Ghaziabad, Dec 27: He may preside over the destiny of the Indian capital, but the house here where Arvind Kejriwal lives with his wife, two children and parents is a model of simplicity.
Flat 403 in the Girnar Tower in Kaushambi township, just outside Delh, is a three bedroom apartment, covering an area of 1,600 square feet.
The house is sparsely furnished, with no sign that one of its occupants will from Saturday be the chief minister of Delhi.
“We are lucky to have such a simple man among us who truly claims himself to be a common man (Aam Aadmi),” Manoj Pandey, president of the Kaushambi Apartments Residential Welfare Association, told IANS.
Until now, the Ghaziabad Municipal Corporation had been apathetic to the area. Now it has deployed a sufficient quantity of sweepers to clean the roads daily.
Garbage is too lifted every day. Police patrolling has been intensified in the area. Naturally, residents feel more safe and secure now.
Ashok Pandey, a tea vendor outside Girnar Tower, is a happy man.
“Earlier Arvind Sir and his wife used to take a walk daily. He would smile at us. But in the last several months he has not been coming out for the morning walk.
“And now he is rarely seen coming out of the apartment complex. When he does, he is surrounded by party workers.”
But Pandey has no complaints. “He is too busy fighting for ordinary people like me who have come here to earn their bread and butter.”
Like Pandey, other vendors in the area — a tailor, a juice vendor, a vegetable seller — are all full of praise for income tax officer-turned-activist-turned-politician who has no airs.
“Our business is flourishing as all the journalists buy tea and snacks from us. At least 20 OB (outdoor broadcasting) vans are stationed here all the time,” Pandey told IANS.
“More cameras are installed at the children park inside the society,” he added.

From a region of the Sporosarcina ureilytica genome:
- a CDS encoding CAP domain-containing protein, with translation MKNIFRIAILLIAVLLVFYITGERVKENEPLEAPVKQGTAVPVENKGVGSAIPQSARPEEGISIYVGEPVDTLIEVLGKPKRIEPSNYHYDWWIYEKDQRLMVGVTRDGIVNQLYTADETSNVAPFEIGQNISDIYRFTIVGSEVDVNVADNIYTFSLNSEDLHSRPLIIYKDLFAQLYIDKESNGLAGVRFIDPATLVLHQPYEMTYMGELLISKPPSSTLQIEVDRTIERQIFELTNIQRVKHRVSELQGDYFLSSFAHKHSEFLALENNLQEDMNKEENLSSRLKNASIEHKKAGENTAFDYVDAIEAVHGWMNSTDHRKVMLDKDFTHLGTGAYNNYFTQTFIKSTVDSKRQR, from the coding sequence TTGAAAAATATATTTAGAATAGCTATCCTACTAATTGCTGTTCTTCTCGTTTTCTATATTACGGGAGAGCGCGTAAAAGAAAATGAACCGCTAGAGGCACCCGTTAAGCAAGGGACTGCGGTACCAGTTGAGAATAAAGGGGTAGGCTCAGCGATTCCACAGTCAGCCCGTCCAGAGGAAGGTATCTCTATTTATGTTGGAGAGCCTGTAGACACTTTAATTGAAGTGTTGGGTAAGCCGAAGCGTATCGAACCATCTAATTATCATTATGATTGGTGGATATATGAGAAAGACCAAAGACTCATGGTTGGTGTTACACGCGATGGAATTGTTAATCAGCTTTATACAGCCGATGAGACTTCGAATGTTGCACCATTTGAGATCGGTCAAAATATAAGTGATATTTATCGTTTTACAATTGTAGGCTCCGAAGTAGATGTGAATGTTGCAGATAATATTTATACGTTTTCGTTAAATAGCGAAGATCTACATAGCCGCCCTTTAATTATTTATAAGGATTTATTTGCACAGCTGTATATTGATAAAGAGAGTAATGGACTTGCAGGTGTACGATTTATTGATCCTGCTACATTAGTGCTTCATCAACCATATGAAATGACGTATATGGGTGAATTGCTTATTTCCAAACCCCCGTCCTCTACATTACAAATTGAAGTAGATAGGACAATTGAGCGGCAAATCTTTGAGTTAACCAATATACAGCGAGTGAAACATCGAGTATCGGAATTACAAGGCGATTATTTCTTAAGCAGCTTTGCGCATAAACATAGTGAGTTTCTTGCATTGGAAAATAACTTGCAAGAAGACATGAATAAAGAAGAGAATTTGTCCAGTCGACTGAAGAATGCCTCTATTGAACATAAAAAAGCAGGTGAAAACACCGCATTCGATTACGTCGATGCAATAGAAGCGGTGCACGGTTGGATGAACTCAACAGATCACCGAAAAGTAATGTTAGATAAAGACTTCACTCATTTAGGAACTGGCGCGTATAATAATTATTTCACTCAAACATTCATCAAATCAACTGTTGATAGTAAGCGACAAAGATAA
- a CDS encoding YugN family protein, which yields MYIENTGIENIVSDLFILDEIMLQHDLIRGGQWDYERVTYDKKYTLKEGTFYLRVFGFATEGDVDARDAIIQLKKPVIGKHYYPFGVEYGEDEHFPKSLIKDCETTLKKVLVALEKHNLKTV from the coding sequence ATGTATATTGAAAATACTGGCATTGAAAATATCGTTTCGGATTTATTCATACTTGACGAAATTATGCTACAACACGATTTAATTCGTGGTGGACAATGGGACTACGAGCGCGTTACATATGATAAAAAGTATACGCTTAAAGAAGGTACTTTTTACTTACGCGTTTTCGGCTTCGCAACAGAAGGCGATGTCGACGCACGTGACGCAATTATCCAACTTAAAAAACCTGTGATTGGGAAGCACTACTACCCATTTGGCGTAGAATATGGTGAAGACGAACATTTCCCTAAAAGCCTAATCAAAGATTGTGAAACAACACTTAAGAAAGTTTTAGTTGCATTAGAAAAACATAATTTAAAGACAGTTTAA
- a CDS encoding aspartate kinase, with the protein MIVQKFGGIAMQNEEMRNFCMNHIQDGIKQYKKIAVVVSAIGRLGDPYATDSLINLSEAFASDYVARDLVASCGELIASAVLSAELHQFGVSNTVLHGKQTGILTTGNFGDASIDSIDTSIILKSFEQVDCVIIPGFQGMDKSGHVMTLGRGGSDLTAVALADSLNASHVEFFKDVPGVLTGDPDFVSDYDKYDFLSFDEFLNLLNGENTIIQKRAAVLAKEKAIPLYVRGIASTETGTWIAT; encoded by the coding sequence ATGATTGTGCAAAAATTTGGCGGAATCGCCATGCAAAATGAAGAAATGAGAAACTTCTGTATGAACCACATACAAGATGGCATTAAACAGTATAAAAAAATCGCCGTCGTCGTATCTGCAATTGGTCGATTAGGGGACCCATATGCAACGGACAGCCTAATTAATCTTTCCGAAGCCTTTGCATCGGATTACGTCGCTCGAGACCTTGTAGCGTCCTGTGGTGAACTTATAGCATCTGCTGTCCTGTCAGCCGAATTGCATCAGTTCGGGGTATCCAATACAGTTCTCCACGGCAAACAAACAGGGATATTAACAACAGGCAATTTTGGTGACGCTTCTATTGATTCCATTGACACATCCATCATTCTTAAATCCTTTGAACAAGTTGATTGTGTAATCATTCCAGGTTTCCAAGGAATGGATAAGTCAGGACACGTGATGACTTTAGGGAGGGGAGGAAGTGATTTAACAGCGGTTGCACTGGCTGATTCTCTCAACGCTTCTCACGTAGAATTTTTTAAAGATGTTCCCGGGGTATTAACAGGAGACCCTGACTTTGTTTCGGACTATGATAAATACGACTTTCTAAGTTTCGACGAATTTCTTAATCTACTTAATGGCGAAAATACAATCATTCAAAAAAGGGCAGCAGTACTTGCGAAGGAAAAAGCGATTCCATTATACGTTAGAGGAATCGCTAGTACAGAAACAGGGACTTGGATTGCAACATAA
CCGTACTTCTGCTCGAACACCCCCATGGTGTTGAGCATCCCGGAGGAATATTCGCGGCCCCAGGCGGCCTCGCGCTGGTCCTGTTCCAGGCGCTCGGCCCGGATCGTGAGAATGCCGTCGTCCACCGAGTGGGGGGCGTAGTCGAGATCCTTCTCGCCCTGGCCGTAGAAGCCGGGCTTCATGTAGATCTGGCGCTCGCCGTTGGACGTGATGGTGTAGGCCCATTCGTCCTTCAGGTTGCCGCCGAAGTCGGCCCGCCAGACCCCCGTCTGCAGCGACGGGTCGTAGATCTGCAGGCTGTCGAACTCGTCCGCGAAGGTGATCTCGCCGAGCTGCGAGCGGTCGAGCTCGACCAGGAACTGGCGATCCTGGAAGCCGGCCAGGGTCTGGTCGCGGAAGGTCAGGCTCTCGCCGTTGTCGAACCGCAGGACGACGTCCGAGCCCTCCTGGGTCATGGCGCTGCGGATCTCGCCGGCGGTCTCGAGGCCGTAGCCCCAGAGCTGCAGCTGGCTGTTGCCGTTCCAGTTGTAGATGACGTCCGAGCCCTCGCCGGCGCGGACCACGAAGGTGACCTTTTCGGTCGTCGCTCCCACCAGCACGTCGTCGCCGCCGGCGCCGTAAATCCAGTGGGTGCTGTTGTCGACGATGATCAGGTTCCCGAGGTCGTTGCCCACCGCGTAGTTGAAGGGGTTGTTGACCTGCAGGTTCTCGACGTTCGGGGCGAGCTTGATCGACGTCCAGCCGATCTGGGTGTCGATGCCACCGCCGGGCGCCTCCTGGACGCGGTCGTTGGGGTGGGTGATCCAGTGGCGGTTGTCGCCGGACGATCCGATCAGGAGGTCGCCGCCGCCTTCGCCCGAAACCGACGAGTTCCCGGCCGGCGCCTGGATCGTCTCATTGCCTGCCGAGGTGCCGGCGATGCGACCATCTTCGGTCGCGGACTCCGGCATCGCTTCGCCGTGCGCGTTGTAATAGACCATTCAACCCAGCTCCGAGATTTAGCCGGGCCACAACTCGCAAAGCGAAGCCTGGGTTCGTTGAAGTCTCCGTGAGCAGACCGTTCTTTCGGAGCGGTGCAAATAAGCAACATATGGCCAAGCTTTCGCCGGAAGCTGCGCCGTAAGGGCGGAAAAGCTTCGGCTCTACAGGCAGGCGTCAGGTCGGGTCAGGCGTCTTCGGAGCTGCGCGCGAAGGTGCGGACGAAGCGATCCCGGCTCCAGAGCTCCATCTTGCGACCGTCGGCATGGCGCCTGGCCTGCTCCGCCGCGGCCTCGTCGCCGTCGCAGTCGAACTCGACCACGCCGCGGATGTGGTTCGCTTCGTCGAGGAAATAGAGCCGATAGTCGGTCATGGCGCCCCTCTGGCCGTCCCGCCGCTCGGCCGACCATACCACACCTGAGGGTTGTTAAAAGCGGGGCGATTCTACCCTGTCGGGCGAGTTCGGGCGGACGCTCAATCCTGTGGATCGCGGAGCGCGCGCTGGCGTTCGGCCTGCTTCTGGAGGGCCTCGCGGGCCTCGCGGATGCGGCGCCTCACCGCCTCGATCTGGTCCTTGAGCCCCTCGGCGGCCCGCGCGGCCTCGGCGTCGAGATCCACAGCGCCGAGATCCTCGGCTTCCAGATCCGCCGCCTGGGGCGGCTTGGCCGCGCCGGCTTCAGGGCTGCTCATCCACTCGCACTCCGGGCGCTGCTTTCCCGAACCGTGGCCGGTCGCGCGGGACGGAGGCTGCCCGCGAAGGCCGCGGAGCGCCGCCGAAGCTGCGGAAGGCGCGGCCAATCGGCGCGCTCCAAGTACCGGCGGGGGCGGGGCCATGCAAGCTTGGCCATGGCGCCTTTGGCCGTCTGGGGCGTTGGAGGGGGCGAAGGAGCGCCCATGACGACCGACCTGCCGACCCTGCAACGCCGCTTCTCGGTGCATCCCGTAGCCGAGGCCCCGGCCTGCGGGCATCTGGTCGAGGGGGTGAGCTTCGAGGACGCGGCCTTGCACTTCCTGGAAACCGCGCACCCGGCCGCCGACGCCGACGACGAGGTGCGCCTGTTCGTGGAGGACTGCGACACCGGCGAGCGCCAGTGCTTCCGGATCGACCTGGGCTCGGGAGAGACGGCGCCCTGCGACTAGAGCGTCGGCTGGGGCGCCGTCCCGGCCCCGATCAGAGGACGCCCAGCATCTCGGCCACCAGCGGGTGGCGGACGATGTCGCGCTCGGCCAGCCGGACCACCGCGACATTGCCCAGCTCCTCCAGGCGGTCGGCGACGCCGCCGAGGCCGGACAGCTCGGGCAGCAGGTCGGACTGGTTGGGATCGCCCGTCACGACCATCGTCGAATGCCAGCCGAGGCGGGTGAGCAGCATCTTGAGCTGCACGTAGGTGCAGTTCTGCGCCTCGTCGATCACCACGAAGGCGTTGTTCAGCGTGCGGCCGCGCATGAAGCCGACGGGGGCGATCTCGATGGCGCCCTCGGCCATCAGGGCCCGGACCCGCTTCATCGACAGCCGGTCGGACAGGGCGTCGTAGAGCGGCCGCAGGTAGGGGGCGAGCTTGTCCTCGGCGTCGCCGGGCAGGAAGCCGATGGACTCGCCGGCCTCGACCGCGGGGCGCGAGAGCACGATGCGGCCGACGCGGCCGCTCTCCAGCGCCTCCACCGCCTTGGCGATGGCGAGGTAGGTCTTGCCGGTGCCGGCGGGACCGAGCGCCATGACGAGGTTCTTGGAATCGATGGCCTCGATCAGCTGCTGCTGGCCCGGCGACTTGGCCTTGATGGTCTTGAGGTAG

The Girnar Tower is owned by the income tax department and the apartment is allotted to Kejriwal’s wife Sunita, who works there.
A member of the Indian Revenue Service, Kejriwal too was a commissioner in the income tax department but quit it to embrace social activism, which fetched him the Ramon Magsaysay award, and, later, politics.
“The entire complex is occupied by income tax employees. They are all colleagues but Kejriwal is altogether different from others,” Ajay Mishra, a resident of the adjacent Sumeru Tower, told IANS.
“The Kejriwals are shy and Arvind Kejriwal is very humble. He used to shop at local grocery shops and occasionally interact with neighbourers as well as others,” Mishra said.
Harish Chandra, a doctor who resides in the area, is also a virtual fan of Kejriwal, who spectacularly led the one-year-old Aam Aadmi Party (AAP) to near victory in the elections in Delhi this month.
Chandra feels the officials relish acting elite.
“But this ‘common man’, Kejriwal, has resisted all the trappings of power,” he said.
Some residents recall how Kejriwal was arrested for allegedly violating prohibitory orders near Congress president Sonia Gandhi’s house in New Delhi during protests against the December 2012 gang-rape of a woman.
“The officers who arrested Kejriwal although he was there with only one associate and thus did not violate the prohibitory orders should have been prosecuted by the government,” said Ayub Ali, another Kaushambi resident.
“But they were the blue-eyed boys of the ‘rulers’,” he said. “This is the basic difference betwee conventional politicians and Kejriwal.”
(S P Singh can be contacted email@example.com)